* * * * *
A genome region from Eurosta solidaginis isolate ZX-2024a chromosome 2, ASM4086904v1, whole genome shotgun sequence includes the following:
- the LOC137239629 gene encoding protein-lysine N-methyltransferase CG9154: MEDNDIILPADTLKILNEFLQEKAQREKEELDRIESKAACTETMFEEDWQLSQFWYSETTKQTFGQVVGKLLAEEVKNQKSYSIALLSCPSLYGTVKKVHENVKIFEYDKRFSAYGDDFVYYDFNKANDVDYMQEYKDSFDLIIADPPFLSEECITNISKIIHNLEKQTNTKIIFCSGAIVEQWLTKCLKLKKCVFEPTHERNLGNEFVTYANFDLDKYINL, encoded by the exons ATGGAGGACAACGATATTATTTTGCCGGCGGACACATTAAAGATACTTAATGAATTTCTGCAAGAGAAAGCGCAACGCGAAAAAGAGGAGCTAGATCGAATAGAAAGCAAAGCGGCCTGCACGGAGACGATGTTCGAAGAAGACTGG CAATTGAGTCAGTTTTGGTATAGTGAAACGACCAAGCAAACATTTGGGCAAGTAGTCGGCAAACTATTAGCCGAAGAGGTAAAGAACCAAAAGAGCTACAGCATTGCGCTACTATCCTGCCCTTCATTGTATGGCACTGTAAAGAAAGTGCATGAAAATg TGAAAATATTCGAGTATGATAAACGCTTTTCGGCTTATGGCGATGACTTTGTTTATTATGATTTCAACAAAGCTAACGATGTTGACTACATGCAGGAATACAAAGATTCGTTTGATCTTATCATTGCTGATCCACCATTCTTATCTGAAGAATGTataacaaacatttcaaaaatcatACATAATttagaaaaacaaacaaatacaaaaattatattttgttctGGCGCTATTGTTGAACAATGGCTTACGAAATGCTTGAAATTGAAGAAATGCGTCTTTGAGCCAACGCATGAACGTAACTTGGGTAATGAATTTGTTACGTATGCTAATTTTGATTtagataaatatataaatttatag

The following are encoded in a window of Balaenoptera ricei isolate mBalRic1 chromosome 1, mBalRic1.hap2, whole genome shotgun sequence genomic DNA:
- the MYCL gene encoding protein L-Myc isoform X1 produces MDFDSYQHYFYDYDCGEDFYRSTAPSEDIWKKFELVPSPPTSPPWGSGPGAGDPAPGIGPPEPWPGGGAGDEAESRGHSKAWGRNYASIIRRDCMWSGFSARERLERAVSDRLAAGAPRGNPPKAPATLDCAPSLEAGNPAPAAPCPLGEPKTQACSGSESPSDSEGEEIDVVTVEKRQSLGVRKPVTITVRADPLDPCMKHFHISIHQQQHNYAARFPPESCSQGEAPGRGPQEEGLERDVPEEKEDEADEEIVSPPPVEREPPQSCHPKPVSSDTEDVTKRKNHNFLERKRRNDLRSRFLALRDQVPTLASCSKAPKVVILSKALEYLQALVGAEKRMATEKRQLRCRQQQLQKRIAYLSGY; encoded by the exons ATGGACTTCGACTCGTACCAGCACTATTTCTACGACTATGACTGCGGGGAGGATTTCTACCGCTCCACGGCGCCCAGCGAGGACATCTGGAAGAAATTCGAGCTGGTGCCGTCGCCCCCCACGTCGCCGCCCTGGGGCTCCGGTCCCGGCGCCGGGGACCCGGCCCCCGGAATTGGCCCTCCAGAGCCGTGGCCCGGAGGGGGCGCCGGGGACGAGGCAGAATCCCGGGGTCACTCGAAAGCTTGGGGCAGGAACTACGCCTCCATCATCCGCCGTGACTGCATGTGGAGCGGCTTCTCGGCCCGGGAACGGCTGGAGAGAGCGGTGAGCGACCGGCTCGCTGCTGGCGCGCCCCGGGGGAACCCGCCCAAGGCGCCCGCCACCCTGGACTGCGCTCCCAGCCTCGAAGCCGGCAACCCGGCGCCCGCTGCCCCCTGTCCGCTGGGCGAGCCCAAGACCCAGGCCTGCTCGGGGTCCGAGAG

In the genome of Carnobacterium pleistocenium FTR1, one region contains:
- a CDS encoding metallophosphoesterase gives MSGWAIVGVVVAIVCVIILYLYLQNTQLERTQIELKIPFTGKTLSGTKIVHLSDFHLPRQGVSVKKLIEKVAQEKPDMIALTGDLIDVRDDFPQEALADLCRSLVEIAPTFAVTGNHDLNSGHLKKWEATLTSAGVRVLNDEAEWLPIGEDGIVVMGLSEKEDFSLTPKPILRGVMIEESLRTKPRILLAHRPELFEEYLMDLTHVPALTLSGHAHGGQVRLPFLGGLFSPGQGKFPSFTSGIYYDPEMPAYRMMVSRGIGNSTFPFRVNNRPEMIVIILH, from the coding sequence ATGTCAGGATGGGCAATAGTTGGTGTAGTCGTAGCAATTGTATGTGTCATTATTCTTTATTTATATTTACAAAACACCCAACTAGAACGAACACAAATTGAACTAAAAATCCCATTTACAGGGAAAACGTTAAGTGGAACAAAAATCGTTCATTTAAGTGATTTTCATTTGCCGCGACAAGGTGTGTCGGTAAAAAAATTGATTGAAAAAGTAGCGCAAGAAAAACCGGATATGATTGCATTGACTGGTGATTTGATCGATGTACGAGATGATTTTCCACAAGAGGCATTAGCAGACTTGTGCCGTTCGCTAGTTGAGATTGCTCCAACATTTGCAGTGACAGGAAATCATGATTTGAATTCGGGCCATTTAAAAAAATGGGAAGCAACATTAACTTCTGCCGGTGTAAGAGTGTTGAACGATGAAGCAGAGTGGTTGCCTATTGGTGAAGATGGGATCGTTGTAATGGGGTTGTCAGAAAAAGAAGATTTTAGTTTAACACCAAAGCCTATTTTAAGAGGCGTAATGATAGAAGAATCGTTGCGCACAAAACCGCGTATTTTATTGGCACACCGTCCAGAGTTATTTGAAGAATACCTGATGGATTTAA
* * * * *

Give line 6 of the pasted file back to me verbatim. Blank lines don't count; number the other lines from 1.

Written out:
- a CDS encoding metallophosphoesterase gives MSGWAIVGVVVAIVCVIILYLYLQNTQLERTQIELKIPFTGKTLSGTKIVHLSDFHLPRQGVSVKKLIEKVAQEKPDMIALTGDLIDVRDDFPQEALADLCRSLVEIAPTFAVTGNHDLNSGHLKKWEATLTSAGVRVLNDEAEWLPIGEDGIVVMGLSEKEDFSLTPKPILRGVMIEESLRTKPRILLAHRPELFEEYLMDLTHVPALTLSGHAHGGQVRLPFLGGLFSPGQGKFPSFTSGIYYDPEMPAYRMMVSRGIGNSTFPFRVNNRPEMIVIILH, from the coding sequence ATGTCAGGATGGGCAATAGTTGGTGTAGTCGTAGCAATTGTATGTGTCATTATTCTTTATTTATATTTACAAAACACCCAACTAGAACGAACACAAATTGAACTAAAAATCCCATTTACAGGGAAAACGTTAAGTGGAACAAAAATCGTTCATTTAAGTGATTTTCATTTGCCGCGACAAGGTGTGTCGGTAAAAAAATTGATTGAAAAAGTAGCGCAAGAAAAACCGGATATGATTGCATTGACTGGTGATTTGATCGATGTACGAGATGATTTTCCACAAGAGGCATTAGCAGACTTGTGCCGTTCGCTAGTTGAGATTGCTCCAACATTTGCAGTGACAGGAAATCATGATTTGAATTCGGGCCATTTAAAAAAATGGGAAGCAACATTAACTTCTGCCGGTGTAAGAGTGTTGAACGATGAAGCAGAGTGGTTGCCTATTGGTGAAGATGGGATCGTTGTAATGGGGTTGTCAGAAAAAGAAGATTTTAGTTTAACACCAAAGCCTATTTTAAGAGGCGTAATGATAGAAGAATCGTTGCGCACAAAACCGCGTATTTTATTGGCACACCGTCCAGAGTTATTTGAAGAATACCTGATGGATTTAA